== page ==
Suborbital spacecraft are launched into space, but do not have enough speed to achieve orbit. They experience several minutes of microgravity ("free fall") and exposure to the environment of space before falling back to Earth.
Dr Duncan Law-Green and Mr David Boyce of the Department of Physics & Astronomy at the University of Leicester have each been awarded $5,000 by the Universities Space Research Association (USRA) to design microgravity experiments for submission to NASA. They are currently working with the Space Research Centre (SRC) at Leicester on the development of their proposals.
The NASA programme was originally conceived by Dr. Alan Stern, former head of NASA's Science Mission Directorate. A successful submission may lead to a pilot programme of suborbital research flights sometime around 2011-2012.
The proposed Leicester experiments deal with the physical and chemical properties of regolith, or the powdery material found on the surface of the Moon and other rocky bodies in the solar system. Improved knowledge of the properties and potential uses of this material will be very important for when humans return to the Moon in around 2020.
Dr. Law-Green commented "Leicester has a long history of research with suborbital rockets. A Leicester experiment will shortly be flying on a Black Brant rocket from White Sands, New Mexico. The advantage of the new commercial suborbital spaceplanes like SpaceShipTwo, is that they will provide scientists with cheaper and more frequent access to space, as well as the ability to have a researcher in place to monitor an experiment in real-time. If we want to fly an experiment again the following day, we will be able to do that more easily with a spaceplane than with a conventional sounding rocket. The research potential of this new generation of commercial manned spacecraft is very exciting."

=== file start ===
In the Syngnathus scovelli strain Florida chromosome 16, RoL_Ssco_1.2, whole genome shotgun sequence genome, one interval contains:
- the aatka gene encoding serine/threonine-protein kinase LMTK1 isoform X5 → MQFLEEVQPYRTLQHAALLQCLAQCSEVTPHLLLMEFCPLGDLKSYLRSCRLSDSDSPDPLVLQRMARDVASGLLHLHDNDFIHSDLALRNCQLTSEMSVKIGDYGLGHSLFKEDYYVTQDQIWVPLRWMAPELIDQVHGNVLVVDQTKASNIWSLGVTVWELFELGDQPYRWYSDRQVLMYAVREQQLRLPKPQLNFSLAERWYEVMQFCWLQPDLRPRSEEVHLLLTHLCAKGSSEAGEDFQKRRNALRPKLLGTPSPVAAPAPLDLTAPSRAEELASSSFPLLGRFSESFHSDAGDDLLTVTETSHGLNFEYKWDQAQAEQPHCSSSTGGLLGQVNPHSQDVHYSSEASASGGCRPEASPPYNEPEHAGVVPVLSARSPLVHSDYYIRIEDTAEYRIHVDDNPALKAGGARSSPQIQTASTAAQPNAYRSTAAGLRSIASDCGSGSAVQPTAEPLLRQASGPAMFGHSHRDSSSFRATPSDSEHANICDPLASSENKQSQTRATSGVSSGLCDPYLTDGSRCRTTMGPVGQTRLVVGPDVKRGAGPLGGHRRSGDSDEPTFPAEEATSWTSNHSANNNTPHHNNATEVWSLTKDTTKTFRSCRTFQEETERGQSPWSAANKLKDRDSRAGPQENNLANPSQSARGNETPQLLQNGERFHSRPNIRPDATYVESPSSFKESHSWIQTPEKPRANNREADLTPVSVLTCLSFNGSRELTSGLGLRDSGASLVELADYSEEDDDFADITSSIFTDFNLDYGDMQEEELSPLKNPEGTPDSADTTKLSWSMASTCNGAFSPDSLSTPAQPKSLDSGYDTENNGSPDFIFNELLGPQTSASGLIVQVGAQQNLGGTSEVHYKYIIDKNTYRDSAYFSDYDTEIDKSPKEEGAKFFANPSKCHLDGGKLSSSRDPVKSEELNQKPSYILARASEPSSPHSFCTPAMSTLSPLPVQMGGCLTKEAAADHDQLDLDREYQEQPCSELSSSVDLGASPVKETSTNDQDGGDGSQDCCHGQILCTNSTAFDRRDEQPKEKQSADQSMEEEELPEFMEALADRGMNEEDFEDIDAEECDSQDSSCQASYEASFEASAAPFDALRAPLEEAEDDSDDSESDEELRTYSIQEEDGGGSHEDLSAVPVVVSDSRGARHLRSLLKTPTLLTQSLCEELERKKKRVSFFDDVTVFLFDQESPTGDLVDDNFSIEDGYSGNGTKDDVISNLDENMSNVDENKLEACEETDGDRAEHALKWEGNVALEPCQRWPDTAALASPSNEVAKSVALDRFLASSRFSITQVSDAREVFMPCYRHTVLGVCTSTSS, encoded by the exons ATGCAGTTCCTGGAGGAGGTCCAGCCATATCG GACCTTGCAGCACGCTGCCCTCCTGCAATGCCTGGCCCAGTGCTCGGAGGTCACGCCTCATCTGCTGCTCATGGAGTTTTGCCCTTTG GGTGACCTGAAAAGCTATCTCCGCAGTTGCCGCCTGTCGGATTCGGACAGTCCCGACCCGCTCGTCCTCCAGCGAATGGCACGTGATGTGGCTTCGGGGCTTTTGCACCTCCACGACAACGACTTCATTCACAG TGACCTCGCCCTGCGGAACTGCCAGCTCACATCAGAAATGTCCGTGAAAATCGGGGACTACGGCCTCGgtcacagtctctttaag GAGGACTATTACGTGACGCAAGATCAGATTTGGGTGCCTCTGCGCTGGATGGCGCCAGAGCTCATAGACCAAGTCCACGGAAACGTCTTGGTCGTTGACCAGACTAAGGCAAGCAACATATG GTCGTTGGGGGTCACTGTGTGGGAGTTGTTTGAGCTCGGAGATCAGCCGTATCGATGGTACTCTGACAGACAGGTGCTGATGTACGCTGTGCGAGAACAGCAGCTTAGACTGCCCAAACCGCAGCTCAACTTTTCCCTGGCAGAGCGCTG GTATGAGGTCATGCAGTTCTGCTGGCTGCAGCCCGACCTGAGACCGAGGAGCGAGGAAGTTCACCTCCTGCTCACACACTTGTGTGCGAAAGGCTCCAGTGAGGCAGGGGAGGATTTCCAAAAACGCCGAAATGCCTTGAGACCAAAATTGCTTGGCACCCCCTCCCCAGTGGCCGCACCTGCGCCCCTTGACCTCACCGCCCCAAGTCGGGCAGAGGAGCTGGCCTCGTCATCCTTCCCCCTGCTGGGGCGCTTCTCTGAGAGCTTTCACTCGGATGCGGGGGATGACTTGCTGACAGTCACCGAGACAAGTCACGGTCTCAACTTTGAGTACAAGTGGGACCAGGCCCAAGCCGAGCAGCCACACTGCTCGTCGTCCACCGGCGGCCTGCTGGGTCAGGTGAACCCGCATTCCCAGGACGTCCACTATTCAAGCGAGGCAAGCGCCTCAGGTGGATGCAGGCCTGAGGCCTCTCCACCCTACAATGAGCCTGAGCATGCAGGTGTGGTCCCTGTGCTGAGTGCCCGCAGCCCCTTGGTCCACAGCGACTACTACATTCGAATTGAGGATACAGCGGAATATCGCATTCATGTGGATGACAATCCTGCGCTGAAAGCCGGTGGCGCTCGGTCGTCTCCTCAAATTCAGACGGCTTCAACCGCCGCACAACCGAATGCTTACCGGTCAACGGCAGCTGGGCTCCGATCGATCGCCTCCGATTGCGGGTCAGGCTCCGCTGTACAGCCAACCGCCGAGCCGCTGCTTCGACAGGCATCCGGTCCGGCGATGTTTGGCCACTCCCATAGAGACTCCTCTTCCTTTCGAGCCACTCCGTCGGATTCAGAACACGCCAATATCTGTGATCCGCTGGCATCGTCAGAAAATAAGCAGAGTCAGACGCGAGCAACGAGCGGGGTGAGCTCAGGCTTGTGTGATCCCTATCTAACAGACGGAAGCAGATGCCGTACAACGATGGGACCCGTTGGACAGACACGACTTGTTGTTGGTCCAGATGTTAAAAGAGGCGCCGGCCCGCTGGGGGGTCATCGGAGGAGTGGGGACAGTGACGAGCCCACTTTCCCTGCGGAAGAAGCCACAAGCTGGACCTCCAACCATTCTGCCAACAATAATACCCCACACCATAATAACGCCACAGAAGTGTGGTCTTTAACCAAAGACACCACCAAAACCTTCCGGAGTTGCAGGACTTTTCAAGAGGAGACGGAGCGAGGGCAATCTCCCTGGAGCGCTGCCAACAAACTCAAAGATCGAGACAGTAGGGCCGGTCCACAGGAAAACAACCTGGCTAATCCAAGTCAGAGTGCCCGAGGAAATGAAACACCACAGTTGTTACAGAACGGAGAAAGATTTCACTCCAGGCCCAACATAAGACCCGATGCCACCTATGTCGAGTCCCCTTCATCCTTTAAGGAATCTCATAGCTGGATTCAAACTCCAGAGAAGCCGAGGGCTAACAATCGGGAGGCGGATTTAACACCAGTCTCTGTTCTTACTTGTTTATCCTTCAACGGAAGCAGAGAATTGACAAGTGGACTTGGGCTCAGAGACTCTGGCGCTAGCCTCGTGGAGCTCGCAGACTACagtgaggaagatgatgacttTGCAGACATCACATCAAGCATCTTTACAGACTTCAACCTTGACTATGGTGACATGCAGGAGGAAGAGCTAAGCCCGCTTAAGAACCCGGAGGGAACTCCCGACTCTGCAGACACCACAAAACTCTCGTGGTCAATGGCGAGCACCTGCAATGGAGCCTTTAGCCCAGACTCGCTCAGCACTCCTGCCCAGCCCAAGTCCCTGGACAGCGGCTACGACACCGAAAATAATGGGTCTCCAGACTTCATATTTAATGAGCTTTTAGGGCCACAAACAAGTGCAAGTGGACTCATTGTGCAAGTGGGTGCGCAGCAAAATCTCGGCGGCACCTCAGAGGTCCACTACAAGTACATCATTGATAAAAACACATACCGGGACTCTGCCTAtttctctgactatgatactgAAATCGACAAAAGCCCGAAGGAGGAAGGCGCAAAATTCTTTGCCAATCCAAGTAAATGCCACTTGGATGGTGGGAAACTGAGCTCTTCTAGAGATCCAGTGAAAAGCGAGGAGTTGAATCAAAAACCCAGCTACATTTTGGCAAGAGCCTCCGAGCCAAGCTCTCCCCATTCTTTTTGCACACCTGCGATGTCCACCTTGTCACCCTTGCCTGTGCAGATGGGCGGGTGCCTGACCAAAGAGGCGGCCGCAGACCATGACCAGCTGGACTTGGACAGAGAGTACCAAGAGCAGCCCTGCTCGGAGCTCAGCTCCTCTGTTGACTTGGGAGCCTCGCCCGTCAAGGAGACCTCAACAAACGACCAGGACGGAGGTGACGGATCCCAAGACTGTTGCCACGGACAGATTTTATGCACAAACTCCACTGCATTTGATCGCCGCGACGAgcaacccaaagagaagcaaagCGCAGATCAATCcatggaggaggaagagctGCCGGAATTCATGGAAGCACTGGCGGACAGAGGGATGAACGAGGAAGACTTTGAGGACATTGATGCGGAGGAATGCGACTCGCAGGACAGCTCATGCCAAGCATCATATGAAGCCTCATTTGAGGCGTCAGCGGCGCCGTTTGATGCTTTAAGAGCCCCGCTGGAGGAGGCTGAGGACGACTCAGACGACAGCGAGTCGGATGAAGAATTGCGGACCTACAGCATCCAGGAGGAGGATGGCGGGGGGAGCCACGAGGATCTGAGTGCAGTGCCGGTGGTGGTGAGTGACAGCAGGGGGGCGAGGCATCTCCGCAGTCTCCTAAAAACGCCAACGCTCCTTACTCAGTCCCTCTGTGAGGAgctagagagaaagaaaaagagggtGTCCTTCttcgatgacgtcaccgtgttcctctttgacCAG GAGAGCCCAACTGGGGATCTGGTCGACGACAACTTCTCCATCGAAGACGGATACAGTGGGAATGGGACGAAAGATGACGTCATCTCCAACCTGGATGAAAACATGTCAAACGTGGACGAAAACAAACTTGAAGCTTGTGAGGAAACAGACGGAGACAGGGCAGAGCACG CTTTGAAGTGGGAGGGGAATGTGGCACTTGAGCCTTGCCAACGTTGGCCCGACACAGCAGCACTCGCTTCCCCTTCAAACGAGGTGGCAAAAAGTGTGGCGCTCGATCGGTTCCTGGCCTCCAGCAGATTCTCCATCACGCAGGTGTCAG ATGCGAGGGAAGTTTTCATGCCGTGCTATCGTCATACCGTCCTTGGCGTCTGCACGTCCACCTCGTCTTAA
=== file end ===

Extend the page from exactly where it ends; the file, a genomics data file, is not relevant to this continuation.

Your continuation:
Ather Mirza | alfa
Spintronics: Researchers show how to make non-magnetic materials magnetic
06.08.2020 | Martin-Luther-Universität Halle-Wittenberg
Manifestation of quantum distance in flat band materials
05.08.2020 | Institute for Basic Science
Scientists at the Fraunhofer Institute for Laser Technology ILT have come up with a striking new addition to contact stamping technologies in the ERDF research project ScanCut. In collaboration with industry partners from North Rhine-Westphalia, the Aachen-based team of researchers developed a hybrid manufacturing process for the laser cutting of thin-walled metal strips. This new process makes it possible to fabricate even the tiniest details of contact parts in an eco-friendly, high-precision and efficient manner.
Plug connectors are tiny and, at first glance, unremarkable – yet modern vehicles would be unable to function without them. Several thousand plug connectors...
An international research team has found a new approach that may be able to reduce bone loss in osteoporosis and maintain bone health.
Osteoporosis is the most common age-related bone disease which affects hundreds of millions of individuals worldwide. It is estimated that one in three women...
Traditional single-cell sequencing methods help to reveal insights about cellular differences and functions - but they do this with static snapshots only...
“Core-shell” clusters pave the way for new efficient nanomaterials that make catalysts, magnetic and laser sensors or measuring devices for detecting electromagnetic radiation more efficient.
Whether in innovative high-tech materials, more powerful computer chips, pharmaceuticals or in the field of renewable energies, nanoparticles – smallest...
An international research team with Prof. Cornelia Denz from the Institute of Applied Physics at the University of Münster develop for the first time light fields using caustics that do not change during propagation. With the new method, the physicists cleverly exploit light structures that can be seen in rainbows or when light is transmitted through drinking glasses.
Modern applications as high resolution microsopy or micro- or nanoscale material processing require customized laser beams that do not change during...
23.07.2020 | Event News
21.07.2020 | Event News
07.07.2020 | Event News
06.08.2020 | Earth Sciences
06.08.2020 | Power and Electrical Engineering
06.08.2020 | Life Sciences